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An Arizona GOP official resigned his election recount job, complaining of a lack of transparency, then un-resigned

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  • The official acting as liaison between the Arizona audit and lawmakers, resigned Wednesday. 

  • Ken Bennett complained he'd been denied access to data, but later reversed his decision to quit. 

  • The audit has been beset by accusations that it is being conducted in a shambolic way.

  • See more stories on Insider's business page.

A Republican official serving as a liaison between the Arizona state senate and the private contractor conducting a election audit on its behalf resigned on Wednesday, but changed his mind soon after.

Ken Bennett, a former Arizona secretary of state, told a conservative radio host Wednesday that Cyber Ninjas, the contractor conducting the review, had denied him access to the venue where the recount was taking place.

The audit is going over votes from Marciopa County, which Joe Biden won in the 2020 presidential election, wresting Arizona from Donald Trump and contributing to his election victory.

Bennett was barred from the site last Friday after sharing part of the auditors' vote tally with independent election experts, reported the Arizona Republic.

The outlet said it correlated with the vote recorded by election officials in the county last November, appearing to disprove the claims of mass election fraud pushed Donald Trump and his allies.

Those claims have also been rejected several other ways in other states, including by the court system.

Two independent audits conducted last year in Maricopa County found the vote tally was accurate. 

-Brahm Resnik (@brahmresnik) July 28, 2021

"I've always tried to act as a man of integrity and honesty and I'm sure I don't accomplish that all the time, but I cannot put a rubber stamp on a product I am being locked out of its development," Bennett told radio host James Harris Wednesday.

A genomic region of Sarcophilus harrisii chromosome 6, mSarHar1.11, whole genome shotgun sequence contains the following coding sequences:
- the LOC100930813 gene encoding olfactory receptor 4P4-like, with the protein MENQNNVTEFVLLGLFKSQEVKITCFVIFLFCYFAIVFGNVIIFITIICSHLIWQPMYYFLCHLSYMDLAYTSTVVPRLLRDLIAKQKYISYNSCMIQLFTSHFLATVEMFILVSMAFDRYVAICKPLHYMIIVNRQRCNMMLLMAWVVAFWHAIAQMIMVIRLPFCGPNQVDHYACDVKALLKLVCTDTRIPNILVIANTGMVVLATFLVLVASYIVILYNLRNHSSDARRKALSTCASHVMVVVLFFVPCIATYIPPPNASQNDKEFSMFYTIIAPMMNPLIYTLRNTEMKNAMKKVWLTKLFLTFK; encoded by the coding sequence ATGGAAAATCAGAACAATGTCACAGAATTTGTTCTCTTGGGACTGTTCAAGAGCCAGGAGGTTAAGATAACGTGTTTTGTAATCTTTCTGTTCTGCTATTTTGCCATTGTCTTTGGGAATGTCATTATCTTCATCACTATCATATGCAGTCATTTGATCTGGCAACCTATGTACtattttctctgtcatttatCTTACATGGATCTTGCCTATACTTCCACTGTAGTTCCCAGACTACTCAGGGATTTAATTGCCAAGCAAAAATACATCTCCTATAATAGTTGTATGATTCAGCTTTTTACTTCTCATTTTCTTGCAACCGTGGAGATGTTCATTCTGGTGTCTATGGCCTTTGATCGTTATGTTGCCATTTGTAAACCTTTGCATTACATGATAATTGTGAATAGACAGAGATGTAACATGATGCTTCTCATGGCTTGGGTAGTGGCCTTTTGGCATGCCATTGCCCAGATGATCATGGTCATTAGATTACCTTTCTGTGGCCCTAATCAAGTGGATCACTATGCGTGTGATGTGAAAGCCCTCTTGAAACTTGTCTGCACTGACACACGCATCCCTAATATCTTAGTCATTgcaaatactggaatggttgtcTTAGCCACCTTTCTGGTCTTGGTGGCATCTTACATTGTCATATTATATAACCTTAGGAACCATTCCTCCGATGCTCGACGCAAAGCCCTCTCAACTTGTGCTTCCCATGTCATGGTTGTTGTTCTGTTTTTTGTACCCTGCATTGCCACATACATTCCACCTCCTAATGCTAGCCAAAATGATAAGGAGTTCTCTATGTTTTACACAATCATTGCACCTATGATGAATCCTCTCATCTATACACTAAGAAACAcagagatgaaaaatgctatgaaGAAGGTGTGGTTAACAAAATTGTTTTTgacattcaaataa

"I'm going to step down today. I'll issue a statement later for the press later this morning."

But when contacted by NBC News on later, Bennett said that after talking with Senate President Karen Fann, also a Republican, he had decided not to resign after all.

"It will include me continuing as Senate Liaison," he said in the message. He did not provide the outlet with a reason for changing his mind.

Fann in a statement Thursday quoted Bennett apologizing for publicizing data from the audit. 

She shared a statement attributed to him, which said: "I shared some box counts of how many ballots were in each box, and that got leaked to the press and I apologized to Senate President Fann. I had promised that information would not be leaked to the press, but it indirectly got done, so that's how I got barred from the audit."

The audit has been beset by delays and controversy since it was launched in April by the Republican-controlled state senate. 

Maricopa County election officials and observers from the office of the Arizona secretary of state have decried the audit as shambolic, and seemingly based on trying to prove partisan conspiracy theories about mass fraud in last year's election.

An Republican state senator who had originally backed the audit on Thursday withdrew her support, also expressing concerns about the transparency of the process.

Former President Donald Trump has seized on the audit as part of his bid to delegitimize President Joe Biden's election win last year, calling on legislatures in other states where he lost to conduct similar audits. 

The process of examining ballots in the audit has been concluded, Cyber Ninjas said this week, and contractors are now drawing up a report based on their findings. 

Read the original article on Business Insider

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